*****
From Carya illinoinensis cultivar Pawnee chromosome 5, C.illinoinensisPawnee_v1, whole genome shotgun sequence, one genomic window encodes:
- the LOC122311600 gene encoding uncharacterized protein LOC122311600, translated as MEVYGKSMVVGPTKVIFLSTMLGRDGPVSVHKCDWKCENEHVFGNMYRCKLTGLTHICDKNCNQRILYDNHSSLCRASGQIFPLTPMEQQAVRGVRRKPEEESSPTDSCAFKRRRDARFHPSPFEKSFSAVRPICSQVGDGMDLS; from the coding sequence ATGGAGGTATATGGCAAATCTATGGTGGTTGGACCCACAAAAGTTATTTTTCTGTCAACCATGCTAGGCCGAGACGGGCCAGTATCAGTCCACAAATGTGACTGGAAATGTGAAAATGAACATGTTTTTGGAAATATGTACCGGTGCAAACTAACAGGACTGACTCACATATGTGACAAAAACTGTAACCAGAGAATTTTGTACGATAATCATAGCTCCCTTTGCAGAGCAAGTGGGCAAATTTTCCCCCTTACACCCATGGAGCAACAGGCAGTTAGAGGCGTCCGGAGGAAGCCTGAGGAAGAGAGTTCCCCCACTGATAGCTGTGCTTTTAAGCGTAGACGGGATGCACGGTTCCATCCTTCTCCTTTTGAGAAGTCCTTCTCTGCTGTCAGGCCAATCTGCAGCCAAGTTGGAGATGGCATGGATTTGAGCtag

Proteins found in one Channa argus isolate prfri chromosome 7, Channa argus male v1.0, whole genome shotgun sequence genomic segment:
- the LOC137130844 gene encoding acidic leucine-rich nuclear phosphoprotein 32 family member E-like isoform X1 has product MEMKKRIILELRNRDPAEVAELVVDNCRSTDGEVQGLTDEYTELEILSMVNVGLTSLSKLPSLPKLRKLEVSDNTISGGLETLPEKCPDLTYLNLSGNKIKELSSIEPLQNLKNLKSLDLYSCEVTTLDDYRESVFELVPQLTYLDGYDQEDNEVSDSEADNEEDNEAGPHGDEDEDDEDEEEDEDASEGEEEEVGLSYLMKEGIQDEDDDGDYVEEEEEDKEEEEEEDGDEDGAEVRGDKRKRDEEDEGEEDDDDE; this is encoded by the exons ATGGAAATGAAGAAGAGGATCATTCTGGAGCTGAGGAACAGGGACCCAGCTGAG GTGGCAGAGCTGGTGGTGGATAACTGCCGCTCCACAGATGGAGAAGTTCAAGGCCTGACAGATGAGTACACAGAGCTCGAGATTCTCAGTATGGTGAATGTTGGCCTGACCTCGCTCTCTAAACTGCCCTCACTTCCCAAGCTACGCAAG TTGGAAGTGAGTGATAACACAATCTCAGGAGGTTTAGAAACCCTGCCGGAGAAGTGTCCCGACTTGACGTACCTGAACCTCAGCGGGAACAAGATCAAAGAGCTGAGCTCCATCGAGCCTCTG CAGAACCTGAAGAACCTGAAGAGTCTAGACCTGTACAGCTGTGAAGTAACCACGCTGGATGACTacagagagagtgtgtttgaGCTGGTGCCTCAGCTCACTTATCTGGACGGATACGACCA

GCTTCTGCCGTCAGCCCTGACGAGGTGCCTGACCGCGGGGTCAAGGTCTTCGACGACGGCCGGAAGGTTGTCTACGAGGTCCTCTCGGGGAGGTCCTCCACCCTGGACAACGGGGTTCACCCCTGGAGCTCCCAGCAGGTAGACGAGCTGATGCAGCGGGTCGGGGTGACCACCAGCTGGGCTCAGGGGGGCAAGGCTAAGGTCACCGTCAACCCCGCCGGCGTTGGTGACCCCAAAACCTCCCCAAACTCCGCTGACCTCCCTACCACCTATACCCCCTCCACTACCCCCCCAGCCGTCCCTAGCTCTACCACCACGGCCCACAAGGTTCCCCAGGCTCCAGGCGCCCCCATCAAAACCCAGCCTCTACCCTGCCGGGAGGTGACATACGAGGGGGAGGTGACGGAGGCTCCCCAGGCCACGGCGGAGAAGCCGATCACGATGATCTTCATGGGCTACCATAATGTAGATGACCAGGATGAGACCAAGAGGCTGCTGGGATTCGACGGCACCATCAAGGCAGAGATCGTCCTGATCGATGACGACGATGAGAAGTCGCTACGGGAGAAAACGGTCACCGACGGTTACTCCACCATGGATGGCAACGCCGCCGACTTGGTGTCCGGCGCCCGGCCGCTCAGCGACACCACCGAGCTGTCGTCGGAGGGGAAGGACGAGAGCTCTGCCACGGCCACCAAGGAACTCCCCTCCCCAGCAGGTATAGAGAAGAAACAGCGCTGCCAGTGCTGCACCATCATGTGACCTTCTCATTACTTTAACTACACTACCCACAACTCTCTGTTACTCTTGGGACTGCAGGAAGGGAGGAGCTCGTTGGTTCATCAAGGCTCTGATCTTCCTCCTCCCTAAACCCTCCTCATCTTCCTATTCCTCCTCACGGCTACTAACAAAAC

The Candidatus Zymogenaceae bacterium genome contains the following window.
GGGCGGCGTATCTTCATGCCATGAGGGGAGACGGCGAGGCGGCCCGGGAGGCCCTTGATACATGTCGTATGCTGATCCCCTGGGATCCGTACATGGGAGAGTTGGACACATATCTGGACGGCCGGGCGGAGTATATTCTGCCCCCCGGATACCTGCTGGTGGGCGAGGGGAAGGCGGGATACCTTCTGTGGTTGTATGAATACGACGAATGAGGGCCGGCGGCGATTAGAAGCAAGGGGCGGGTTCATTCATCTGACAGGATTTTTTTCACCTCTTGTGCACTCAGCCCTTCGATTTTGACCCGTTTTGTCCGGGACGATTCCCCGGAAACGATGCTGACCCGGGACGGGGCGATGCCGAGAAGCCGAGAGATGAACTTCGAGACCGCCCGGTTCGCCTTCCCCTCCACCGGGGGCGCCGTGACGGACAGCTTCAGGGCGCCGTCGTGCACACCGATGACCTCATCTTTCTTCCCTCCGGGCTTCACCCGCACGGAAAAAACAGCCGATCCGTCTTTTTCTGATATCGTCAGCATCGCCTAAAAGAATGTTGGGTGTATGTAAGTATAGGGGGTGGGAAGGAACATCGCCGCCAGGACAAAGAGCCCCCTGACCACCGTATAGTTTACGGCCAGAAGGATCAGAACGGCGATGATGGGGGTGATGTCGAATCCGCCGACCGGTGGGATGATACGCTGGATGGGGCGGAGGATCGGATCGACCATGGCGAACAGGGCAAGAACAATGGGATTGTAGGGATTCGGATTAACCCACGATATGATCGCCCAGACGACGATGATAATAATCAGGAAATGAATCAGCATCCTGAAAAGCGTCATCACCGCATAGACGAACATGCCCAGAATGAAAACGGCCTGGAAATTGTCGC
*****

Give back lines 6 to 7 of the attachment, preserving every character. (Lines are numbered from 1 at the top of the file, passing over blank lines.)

The Candidatus Zymogenaceae bacterium genome contains the following window.
GGGCGGCGTATCTTCATGCCATGAGGGGAGACGGCGAGGCGGCCCGGGAGGCCCTTGATACATGTCGTATGCTGATCCCCTGGGATCCGTACATGGGAGAGTTGGACACATATCTGGACGGCCGGGCGGAGTATATTCTGCCCCCCGGATACCTGCTGGTGGGCGAGGGGAAGGCGGGATACCTTCTGTGGTTGTATGAATACGACGAATGAGGGCCGGCGGCGATTAGAAGCAAGGGGCGGGTTCATTCATCTGACAGGATTTTTTTCACCTCTTGTGCACTCAGCCCTTCGATTTTGACCCGTTTTGTCCGGGACGATTCCCCGGAAACGATGCTGACCCGGGACGGGGCGATGCCGAGAAGCCGAGAGATGAACTTCGAGACCGCCCGGTTCGCCTTCCCCTCCACCGGGGGCGCCGTGACGGACAGCTTCAGGGCGCCGTCGTGCACACCGATGACCTCATCTTTCTTCCCTCCGGGCTTCACCCGCACGGAAAAAACAGCCGATCCGTCTTTTTCTGATATCGTCAGCATCGCCTAAAAGAATGTTGGGTGTATGTAAGTATAGGGGGTGGGAAGGAACATCGCCGCCAGGACAAAGAGCCCCCTGACCACCGTATAGTTTACGGCCAGAAGGATCAGAACGGCGATGATGGGGGTGATGTCGAATCCGCCGACCGGTGGGATGATACGCTGGATGGGGCGGAGGATCGGATCGACCATGGCGAACAGGGCAAGAACAATGGGATTGTAGGGATTCGGATTAACCCACGATATGATCGCCCAGACGACGATGATAATAATCAGGAAATGAATCAGCATCCTGAAAAGCGTCATCACCGCATAGACGAACATGCCCAGAATGAAAACGGCCTGGAAATTGTCGC